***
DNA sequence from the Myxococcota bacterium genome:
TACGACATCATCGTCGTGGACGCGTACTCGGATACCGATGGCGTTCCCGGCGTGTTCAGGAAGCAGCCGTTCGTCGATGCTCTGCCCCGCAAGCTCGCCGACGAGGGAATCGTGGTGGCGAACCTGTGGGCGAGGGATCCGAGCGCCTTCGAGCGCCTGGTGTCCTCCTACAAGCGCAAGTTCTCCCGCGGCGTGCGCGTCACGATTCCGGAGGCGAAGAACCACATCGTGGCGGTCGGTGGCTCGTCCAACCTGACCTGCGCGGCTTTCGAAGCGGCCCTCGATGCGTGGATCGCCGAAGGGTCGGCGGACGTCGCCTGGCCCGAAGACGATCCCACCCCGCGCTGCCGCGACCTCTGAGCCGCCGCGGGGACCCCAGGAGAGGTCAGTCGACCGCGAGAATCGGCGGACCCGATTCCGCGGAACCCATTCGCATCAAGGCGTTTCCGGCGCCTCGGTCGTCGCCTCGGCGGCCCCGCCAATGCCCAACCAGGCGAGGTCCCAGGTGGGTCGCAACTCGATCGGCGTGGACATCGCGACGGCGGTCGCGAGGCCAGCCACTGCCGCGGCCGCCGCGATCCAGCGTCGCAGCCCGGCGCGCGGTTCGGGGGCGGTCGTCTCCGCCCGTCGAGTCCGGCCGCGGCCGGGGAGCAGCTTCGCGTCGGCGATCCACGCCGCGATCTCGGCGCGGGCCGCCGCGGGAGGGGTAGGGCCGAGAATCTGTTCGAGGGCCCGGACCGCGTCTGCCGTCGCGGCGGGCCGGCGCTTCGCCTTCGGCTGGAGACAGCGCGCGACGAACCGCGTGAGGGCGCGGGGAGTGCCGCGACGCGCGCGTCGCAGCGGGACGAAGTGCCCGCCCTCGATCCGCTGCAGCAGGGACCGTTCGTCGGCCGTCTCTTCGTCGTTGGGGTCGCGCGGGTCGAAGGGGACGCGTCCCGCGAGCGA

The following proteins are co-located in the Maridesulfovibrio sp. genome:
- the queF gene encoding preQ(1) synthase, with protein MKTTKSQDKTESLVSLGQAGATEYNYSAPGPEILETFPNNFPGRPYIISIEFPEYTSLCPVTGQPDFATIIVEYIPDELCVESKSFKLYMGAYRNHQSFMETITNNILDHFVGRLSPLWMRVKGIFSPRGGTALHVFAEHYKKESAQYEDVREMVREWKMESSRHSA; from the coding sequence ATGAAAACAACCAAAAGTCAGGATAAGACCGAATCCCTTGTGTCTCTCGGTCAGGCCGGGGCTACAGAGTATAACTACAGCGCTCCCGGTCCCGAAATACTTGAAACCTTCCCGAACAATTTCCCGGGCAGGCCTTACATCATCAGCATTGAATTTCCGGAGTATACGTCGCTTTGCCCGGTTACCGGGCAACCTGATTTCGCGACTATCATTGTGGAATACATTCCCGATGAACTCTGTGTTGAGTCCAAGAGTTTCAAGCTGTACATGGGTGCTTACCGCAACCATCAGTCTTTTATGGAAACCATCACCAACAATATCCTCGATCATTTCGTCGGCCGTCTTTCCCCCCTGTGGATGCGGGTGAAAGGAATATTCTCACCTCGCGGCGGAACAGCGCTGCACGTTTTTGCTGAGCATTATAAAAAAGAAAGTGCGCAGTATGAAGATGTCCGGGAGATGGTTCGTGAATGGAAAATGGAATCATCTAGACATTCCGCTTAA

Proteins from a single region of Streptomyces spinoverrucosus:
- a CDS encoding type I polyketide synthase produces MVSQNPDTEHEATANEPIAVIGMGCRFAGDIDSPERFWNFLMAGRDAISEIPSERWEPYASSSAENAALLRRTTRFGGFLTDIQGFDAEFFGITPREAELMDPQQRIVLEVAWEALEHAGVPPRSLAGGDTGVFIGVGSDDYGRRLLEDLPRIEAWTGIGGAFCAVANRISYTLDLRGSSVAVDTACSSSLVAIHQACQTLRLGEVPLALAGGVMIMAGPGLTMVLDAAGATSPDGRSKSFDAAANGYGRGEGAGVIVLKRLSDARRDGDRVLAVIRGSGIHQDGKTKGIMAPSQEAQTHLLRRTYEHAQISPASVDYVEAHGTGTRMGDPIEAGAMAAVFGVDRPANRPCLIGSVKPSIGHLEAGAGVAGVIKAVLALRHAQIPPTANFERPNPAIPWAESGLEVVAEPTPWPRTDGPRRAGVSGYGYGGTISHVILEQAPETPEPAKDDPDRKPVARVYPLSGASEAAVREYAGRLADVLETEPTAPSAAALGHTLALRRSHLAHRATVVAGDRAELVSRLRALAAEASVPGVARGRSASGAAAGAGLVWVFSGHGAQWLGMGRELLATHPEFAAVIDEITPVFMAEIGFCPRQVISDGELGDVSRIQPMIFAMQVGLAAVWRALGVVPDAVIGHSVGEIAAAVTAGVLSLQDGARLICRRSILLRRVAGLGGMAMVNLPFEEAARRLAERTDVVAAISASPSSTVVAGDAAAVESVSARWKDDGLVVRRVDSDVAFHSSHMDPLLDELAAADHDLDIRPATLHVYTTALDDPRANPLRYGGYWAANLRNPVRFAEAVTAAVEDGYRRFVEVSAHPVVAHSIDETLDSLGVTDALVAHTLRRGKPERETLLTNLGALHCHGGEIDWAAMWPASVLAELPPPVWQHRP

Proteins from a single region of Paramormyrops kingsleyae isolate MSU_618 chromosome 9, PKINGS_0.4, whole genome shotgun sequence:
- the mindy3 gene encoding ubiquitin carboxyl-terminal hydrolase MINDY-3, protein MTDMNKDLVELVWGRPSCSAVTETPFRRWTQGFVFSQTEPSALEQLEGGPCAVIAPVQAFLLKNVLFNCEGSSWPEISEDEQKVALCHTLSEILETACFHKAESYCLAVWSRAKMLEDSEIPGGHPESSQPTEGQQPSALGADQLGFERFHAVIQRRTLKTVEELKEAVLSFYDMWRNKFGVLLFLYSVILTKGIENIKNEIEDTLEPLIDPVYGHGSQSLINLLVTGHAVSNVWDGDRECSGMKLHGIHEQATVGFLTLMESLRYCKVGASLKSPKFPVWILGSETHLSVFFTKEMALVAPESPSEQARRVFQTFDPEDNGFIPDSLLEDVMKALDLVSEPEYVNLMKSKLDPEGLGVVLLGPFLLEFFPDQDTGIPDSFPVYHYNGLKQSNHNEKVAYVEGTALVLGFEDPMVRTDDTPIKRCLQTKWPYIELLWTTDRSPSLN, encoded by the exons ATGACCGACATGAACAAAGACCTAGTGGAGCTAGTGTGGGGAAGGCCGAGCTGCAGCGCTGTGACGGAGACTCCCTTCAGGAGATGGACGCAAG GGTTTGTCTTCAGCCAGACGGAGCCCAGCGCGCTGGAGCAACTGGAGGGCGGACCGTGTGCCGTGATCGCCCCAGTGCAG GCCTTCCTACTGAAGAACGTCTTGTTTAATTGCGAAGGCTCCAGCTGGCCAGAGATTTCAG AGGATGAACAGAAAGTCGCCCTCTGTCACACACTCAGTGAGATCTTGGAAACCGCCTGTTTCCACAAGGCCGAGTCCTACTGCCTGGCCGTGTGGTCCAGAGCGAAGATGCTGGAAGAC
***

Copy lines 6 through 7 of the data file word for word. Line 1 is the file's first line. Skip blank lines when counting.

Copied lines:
- a CDS encoding type I polyketide synthase produces MVSQNPDTEHEATANEPIAVIGMGCRFAGDIDSPERFWNFLMAGRDAISEIPSERWEPYASSSAENAALLRRTTRFGGFLTDIQGFDAEFFGITPREAELMDPQQRIVLEVAWEALEHAGVPPRSLAGGDTGVFIGVGSDDYGRRLLEDLPRIEAWTGIGGAFCAVANRISYTLDLRGSSVAVDTACSSSLVAIHQACQTLRLGEVPLALAGGVMIMAGPGLTMVLDAAGATSPDGRSKSFDAAANGYGRGEGAGVIVLKRLSDARRDGDRVLAVIRGSGIHQDGKTKGIMAPSQEAQTHLLRRTYEHAQISPASVDYVEAHGTGTRMGDPIEAGAMAAVFGVDRPANRPCLIGSVKPSIGHLEAGAGVAGVIKAVLALRHAQIPPTANFERPNPAIPWAESGLEVVAEPTPWPRTDGPRRAGVSGYGYGGTISHVILEQAPETPEPAKDDPDRKPVARVYPLSGASEAAVREYAGRLADVLETEPTAPSAAALGHTLALRRSHLAHRATVVAGDRAELVSRLRALAAEASVPGVARGRSASGAAAGAGLVWVFSGHGAQWLGMGRELLATHPEFAAVIDEITPVFMAEIGFCPRQVISDGELGDVSRIQPMIFAMQVGLAAVWRALGVVPDAVIGHSVGEIAAAVTAGVLSLQDGARLICRRSILLRRVAGLGGMAMVNLPFEEAARRLAERTDVVAAISASPSSTVVAGDAAAVESVSARWKDDGLVVRRVDSDVAFHSSHMDPLLDELAAADHDLDIRPATLHVYTTALDDPRANPLRYGGYWAANLRNPVRFAEAVTAAVEDGYRRFVEVSAHPVVAHSIDETLDSLGVTDALVAHTLRRGKPERETLLTNLGALHCHGGEIDWAAMWPASVLAELPPPVWQHRP

Proteins from a single region of Paramormyrops kingsleyae isolate MSU_618 chromosome 9, PKINGS_0.4, whole genome shotgun sequence: